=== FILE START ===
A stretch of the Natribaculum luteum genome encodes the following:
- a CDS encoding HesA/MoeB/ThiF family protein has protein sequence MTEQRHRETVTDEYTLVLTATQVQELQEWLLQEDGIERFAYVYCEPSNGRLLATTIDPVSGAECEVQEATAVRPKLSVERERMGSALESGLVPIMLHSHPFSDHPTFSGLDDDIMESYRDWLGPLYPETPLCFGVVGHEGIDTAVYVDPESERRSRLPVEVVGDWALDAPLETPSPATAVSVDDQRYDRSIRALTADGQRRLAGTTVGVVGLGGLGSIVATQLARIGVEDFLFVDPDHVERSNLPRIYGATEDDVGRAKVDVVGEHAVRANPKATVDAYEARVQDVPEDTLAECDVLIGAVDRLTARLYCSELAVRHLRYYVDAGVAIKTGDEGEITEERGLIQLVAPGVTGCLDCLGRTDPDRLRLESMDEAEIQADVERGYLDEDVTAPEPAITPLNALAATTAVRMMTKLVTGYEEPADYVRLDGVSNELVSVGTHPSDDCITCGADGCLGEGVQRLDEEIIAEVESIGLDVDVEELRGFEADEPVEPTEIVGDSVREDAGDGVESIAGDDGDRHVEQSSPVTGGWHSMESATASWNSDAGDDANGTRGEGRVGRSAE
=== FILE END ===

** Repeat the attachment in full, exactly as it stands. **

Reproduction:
A stretch of the Natribaculum luteum genome encodes the following:
- a CDS encoding HesA/MoeB/ThiF family protein has protein sequence MTEQRHRETVTDEYTLVLTATQVQELQEWLLQEDGIERFAYVYCEPSNGRLLATTIDPVSGAECEVQEATAVRPKLSVERERMGSALESGLVPIMLHSHPFSDHPTFSGLDDDIMESYRDWLGPLYPETPLCFGVVGHEGIDTAVYVDPESERRSRLPVEVVGDWALDAPLETPSPATAVSVDDQRYDRSIRALTADGQRRLAGTTVGVVGLGGLGSIVATQLARIGVEDFLFVDPDHVERSNLPRIYGATEDDVGRAKVDVVGEHAVRANPKATVDAYEARVQDVPEDTLAECDVLIGAVDRLTARLYCSELAVRHLRYYVDAGVAIKTGDEGEITEERGLIQLVAPGVTGCLDCLGRTDPDRLRLESMDEAEIQADVERGYLDEDVTAPEPAITPLNALAATTAVRMMTKLVTGYEEPADYVRLDGVSNELVSVGTHPSDDCITCGADGCLGEGVQRLDEEIIAEVESIGLDVDVEELRGFEADEPVEPTEIVGDSVREDAGDGVESIAGDDGDRHVEQSSPVTGGWHSMESATASWNSDAGDDANGTRGEGRVGRSAE